I have my doubts that slapping someone upside the head with something will prompt much more than a headache. I know the theory behind it and plenty of people believe this is possible - a master using skilful albeit unorthodox means to awaken students - however, I don't place much faith in it. I believe in being logical and coherent. The Buddha himself was quite straightforward, gentle and concise. We should emulate this.
Flower Ornament Depository (Blog)
Indrajāla's Contemplations (Blog)
Exploring Classical Chinese (Blog)
Dharma Depository (Site)

"Hui gives me no assistance. There is nothing that I say in which he does not delight." -Confucius
User avatar
Indrajala
Former staff member
 
Posts: 5561
Joined: Fri Feb 12, 2010 3:19 pm
Location: India

Re: Myth in Buddhism

Postby Indrajala » Wed Apr 10, 2013 5:19 am

jeeprs wrote:That is helpful. I take the key phrases to be:

it is essential that a person present himself to a master for certification in order to protect the public from fraud if he wishes to act as a priest after realising the Truth by himself....



Clearly this form of quality control hasn't always worked so well. Look at the recent scandals in the last few decades just in America in the Zen community.

I guess people feel comfortable knowing that such and such a master was certified by some other authority to teach abstract and unspeakable truth. They function as gatekeepers to esoteric knowledge, so on the outside it looks like there really must be something worth pursuing within. Secret teachings, or even having privileged authority to teach on something vague and difficult to grasp, will draw a larger crowd than, say, an outline of consciousness theory. There is nothing secret about the latter and any literate person could read and become qualified to teach on the subject with or without formal authorization from ecclesiastical powers.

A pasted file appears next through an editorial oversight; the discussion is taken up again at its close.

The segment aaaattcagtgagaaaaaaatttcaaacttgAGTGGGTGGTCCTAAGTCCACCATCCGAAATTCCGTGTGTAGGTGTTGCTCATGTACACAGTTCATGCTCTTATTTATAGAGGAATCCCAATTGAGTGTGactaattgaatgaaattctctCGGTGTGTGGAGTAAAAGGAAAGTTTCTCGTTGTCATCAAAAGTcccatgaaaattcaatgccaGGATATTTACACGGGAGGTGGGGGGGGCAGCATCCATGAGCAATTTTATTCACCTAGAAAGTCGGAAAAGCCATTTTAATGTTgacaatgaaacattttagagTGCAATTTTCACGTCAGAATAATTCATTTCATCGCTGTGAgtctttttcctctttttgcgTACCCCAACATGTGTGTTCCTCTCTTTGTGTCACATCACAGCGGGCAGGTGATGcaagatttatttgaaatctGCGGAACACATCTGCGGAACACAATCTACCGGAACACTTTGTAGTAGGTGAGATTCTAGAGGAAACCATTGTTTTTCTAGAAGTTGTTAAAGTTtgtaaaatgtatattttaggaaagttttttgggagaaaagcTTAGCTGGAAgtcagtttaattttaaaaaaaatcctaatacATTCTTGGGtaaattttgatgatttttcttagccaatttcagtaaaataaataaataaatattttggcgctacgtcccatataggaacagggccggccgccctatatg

Right. I get that. I was told on another Buddhist site that if I wasn't member of a formal Zen group, and I wasn't practicing under the guidance of a formally-recognized teacher, then 'zen was not for me, find some other path'.


When I went on pilgrimage to Bodhgaya, I asked a senior monk from the local community what school he belonged to. He said, "I just follow what the Buddha taught." Nothing further was said.

There you go, I thought, straight and simple. You don't need to rely on some institution for your spiritual development. You just do your own thing. If you're mentally fit and patient, you should be quite able to find your way. You might have to exist on the fringes of the Buddhist world, not belonging to a specific lineage or community, but you'll have your freedom and personal autonomy. You'll likely find like-minded individuals with which to share experiences.

Here in India I've met a lot of such people.
Flower Ornament Depository (Blog)
Indrajāla's Contemplations (Blog)
Exploring Classical Chinese (Blog)
Dharma Depository (Site)

"Hui gives me no assistance. There is nothing that I say in which he does not delight." -Confucius
User avatar
Indrajala
Former staff member
 
Posts: 5561
Joined: Fri Feb 12, 2010 3:19 pm
Location: India

Re: Myth in Buddhism

Postby Sara H » Wed Apr 10, 2013 7:43 am

jeeprs wrote:That is helpful. I take the key phrases to be:

it is essential that a person present himself to a master for certification in order to protect the public from fraud if he wishes to act as a priest after realising the Truth by himself....

Transmission from a honshi is necessary for the purpose of apostolic succession in the priesthood and is a certification of spiritual understanding; since this is so, it is never permitted to laymen. This is not because laymen cannot reach the Truth of Zen—they can and often do—however, they neither get, nor need, a certificate to prove it that is the same as a priest's.

(my emphasis)

Right. I get that. I was told on another Buddhist site that if I wasn't member of a formal Zen group, and I wasn't practicing under the guidance of a formally-recognized teacher, then 'zen was not for me, find some other path'.